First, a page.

TikTok, Instagram, Snapchat, Twitter, Reddit, YouTube, Facebook, Discord, Clubhouse - the list of social media platforms seems endless! According to surveys from the American Academy of Child & Adolescent Psychiatry, 75% of teenagers use at least one form of social media. With such a high number of daily users, what are the impacts of social media on the teen brain?
Keep reading to understand more about brain development in the teenage years and how it impacts the ways teens use social media.
Understanding The Teenage Brain’s Development
Though the human brain reaches its full size during early adolescence, regions of the brain continue to mature until your mid-20s. This means that, as teenagers physically grow and change, their brains are doing the same.
The prefrontal cortex is the last part of the brain to fully mature. This area of the brain is in charge of attention, impulse control, and flexible thinking. Teenagers are still learning skills in these areas as they develop, and this learning process plays a role in how they interact online.
Social media presents a constant influx of new information from peers and strangers. This information overload can combine with the still-maturing brain and result in risky or impulsive behaviors. Teens may appear to have little regard for consequences, including concern for their own mental wellbeing.
Social Media and Mental Health
A 2021 report from the Education Policy Institute found that adolescent boys and girls report a decreased sense of well-being with increased time on social media.
If you spend time on platforms like TikTok or Instagram, you may see teenagers commenting their own criticisms of growing up with unlimited access to the internet. It is clear that teenagers and young adults feel the mental health implications of consistent social media use in a significant way. Yet, despite these feelings, they still use it - why is that?
Social Media Can Trigger A State of Constant Performance
Social media has undoubtedly blurred the line between celebrities and civilians. Popular apps like TikTok and Instagram give any individual the opportunity to build an audience. However, the pull of fame and expectation to maintain social media accounts across many platforms can feel like a constant need to perform. Did you go out for coffee? Post a photo. Spend the day with a friend? Learn a TikTok dance and record a video.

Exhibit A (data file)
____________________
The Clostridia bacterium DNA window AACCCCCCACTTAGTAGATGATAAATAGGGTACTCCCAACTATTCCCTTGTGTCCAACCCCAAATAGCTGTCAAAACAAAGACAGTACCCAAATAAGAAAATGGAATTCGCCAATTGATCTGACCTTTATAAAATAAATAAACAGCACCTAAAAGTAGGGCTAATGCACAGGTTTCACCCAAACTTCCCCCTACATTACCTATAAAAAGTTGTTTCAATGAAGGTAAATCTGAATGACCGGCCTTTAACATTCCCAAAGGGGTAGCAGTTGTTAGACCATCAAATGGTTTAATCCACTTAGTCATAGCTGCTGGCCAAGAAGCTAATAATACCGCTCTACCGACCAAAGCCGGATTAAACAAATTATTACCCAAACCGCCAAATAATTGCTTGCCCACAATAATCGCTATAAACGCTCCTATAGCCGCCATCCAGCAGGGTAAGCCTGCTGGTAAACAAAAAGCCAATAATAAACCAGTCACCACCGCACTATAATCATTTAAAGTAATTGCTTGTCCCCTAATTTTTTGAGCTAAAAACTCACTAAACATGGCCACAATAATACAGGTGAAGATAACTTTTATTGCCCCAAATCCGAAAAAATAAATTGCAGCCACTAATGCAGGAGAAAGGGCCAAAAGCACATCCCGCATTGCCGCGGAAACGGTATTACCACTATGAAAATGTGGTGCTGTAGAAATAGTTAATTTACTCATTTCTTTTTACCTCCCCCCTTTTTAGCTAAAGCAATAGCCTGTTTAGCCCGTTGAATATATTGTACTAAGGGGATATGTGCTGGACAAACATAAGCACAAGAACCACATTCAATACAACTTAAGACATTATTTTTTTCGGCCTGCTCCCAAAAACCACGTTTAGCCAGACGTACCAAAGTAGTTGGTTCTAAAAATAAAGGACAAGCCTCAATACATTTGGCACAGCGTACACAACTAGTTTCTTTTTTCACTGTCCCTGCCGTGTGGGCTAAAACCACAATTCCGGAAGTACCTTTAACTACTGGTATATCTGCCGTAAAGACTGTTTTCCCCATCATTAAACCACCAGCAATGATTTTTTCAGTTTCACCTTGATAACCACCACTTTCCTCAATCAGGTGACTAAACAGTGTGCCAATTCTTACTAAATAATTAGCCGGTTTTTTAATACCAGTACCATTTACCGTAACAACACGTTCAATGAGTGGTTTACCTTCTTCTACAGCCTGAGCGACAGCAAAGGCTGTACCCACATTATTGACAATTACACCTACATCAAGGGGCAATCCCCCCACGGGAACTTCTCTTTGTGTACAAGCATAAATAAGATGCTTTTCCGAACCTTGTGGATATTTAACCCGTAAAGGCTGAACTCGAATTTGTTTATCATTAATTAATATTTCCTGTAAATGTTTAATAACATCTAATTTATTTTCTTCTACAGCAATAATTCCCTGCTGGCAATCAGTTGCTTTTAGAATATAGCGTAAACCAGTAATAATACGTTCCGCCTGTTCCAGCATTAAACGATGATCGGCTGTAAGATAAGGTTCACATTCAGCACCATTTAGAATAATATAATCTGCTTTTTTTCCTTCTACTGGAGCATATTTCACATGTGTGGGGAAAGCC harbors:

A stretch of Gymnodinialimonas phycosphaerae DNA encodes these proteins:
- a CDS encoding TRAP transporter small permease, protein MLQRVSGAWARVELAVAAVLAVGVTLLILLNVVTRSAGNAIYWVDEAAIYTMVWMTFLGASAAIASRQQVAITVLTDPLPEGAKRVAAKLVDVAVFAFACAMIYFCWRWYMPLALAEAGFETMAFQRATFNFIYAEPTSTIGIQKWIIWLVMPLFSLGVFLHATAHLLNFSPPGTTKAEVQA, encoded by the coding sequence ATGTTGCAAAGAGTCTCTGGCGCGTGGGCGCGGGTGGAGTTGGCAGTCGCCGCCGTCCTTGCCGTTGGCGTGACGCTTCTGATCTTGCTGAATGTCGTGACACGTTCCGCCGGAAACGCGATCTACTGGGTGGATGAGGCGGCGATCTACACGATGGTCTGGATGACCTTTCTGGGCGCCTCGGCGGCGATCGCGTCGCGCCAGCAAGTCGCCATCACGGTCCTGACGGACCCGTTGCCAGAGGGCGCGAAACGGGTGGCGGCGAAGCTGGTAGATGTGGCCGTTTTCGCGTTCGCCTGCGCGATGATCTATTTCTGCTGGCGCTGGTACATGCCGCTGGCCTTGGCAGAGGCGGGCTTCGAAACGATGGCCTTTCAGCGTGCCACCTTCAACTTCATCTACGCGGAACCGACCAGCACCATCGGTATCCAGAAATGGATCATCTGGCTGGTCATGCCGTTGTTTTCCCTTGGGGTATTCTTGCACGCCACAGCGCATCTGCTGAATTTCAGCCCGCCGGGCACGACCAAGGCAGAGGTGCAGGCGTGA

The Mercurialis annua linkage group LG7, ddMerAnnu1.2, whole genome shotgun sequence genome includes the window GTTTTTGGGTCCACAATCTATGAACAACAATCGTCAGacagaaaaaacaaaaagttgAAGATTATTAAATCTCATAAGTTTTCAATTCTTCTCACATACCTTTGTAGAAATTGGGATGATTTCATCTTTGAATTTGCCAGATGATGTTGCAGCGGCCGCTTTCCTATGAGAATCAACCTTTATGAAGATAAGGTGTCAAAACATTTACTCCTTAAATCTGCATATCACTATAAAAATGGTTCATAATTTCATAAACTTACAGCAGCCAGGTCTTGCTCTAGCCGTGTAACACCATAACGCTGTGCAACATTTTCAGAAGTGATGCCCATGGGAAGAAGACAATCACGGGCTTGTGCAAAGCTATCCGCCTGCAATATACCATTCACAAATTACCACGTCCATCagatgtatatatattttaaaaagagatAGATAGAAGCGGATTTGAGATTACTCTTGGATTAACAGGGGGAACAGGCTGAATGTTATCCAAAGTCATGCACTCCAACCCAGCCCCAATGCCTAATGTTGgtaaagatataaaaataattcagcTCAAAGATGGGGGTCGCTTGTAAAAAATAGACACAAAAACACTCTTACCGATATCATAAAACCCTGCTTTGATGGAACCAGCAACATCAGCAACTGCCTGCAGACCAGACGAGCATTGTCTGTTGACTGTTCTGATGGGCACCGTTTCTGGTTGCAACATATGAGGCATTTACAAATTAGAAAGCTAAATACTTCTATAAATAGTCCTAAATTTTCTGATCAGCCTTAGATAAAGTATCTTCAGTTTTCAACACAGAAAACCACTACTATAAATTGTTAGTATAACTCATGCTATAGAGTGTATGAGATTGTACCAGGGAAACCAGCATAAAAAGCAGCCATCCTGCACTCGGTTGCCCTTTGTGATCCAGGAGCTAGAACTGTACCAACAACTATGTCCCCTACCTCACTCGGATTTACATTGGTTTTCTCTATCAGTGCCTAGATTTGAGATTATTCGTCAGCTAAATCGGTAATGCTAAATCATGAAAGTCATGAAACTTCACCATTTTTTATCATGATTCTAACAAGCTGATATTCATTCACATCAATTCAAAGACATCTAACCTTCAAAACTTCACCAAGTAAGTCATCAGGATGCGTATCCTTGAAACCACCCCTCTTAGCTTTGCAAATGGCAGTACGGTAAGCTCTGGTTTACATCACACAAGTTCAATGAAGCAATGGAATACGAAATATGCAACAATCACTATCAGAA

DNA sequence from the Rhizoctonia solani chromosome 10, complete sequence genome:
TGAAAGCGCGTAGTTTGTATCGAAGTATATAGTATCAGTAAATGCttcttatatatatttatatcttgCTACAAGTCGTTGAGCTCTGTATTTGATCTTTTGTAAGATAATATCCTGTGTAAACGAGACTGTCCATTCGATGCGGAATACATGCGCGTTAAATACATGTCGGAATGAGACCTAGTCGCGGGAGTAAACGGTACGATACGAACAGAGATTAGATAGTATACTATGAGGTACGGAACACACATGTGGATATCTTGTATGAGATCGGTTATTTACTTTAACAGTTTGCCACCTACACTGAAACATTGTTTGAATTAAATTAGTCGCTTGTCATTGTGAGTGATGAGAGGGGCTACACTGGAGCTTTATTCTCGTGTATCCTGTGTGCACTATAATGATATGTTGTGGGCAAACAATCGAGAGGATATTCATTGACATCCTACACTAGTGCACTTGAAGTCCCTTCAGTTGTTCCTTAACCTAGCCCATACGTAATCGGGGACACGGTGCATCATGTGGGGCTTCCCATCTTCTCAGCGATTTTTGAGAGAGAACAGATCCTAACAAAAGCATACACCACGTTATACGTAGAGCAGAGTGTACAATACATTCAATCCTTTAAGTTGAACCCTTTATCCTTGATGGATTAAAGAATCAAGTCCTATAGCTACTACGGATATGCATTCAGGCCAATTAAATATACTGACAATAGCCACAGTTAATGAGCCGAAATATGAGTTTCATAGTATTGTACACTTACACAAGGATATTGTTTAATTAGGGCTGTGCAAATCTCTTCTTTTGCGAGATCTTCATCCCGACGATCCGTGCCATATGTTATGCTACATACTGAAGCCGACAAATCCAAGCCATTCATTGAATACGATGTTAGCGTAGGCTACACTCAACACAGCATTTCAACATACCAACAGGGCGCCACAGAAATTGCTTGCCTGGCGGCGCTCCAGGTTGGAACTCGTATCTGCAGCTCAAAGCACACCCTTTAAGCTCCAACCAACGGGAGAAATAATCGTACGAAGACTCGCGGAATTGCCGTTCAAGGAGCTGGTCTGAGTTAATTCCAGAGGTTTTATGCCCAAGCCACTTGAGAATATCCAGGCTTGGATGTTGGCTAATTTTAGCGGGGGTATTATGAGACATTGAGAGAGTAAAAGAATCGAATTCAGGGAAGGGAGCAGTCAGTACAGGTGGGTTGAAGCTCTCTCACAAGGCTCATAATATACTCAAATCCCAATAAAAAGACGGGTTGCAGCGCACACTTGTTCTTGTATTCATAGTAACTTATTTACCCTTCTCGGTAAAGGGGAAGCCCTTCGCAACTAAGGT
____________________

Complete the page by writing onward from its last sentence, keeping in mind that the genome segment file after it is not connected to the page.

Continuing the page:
Social media provides the constant opportunity to create something new. The pressure to create new things can add to the stress of being a teenager.
Teenage brains are more sensitive to stress than developed adult brains. This sensitivity means that their responses to this stress and pressure may be impulsive and result in negative consequences.
Social Media Can Increase Connectivity and Inclusivity
Though there are many known negative implications of social media use on the teen brain, there are positives as well. Social media makes Gen Z a well-connected generation. Teenagers today have more access to information and opportunities to understand those who are different from them. The teen brain is flexible and able to take in and easily adapt to this new information.
This level of mental flexibility and openness can give teenagers a sense of belonging, which in turn may reduce stress. Stress reduction can improve mental health and overall wellbeing.
What Are The Additional Impacts of Social Media on the Teen Brain?
Researchers, parents, and teenagers themselves are asking this question everywhere, from dinner tables to universities to TikTok comment threads. Teenagers and adolescents today grew up in a very different world from the generations before, and many of the impacts are still unknown. Despite these many unknowns, we do know:
The teenage brain is more sensitive to stress than the adult brain, and social media presents new and significant stress triggers.
Teenagers report worse mental health with increased social media use, but the expectation to show up on social media persists.
The expectation to perform daily life on the internet can increase pressure and stress on the teenage brain.
Social media can increase a sense of belonging, and in turn, reduce stress for some teens.
Social media, whether you love it or hate it, has become an integral part of the way people communicate and teenagers make up a significant percentage of social media users. As a part of Gen Z, teens make up the first generation with lifelong access to social media.
Though there are many known negative impacts of social media on the teen brain, there are positives, too. Understanding the developmental level of the teenage brain can help navigate both the good and bad.
At The Mental Health House, we understand the complications associated with modern society. Social media is a tool- it has both good and bad side effects, and we want to help your loved one understand these risks. Regardless of your circumstances, we are here for you. Contact us today to learn more!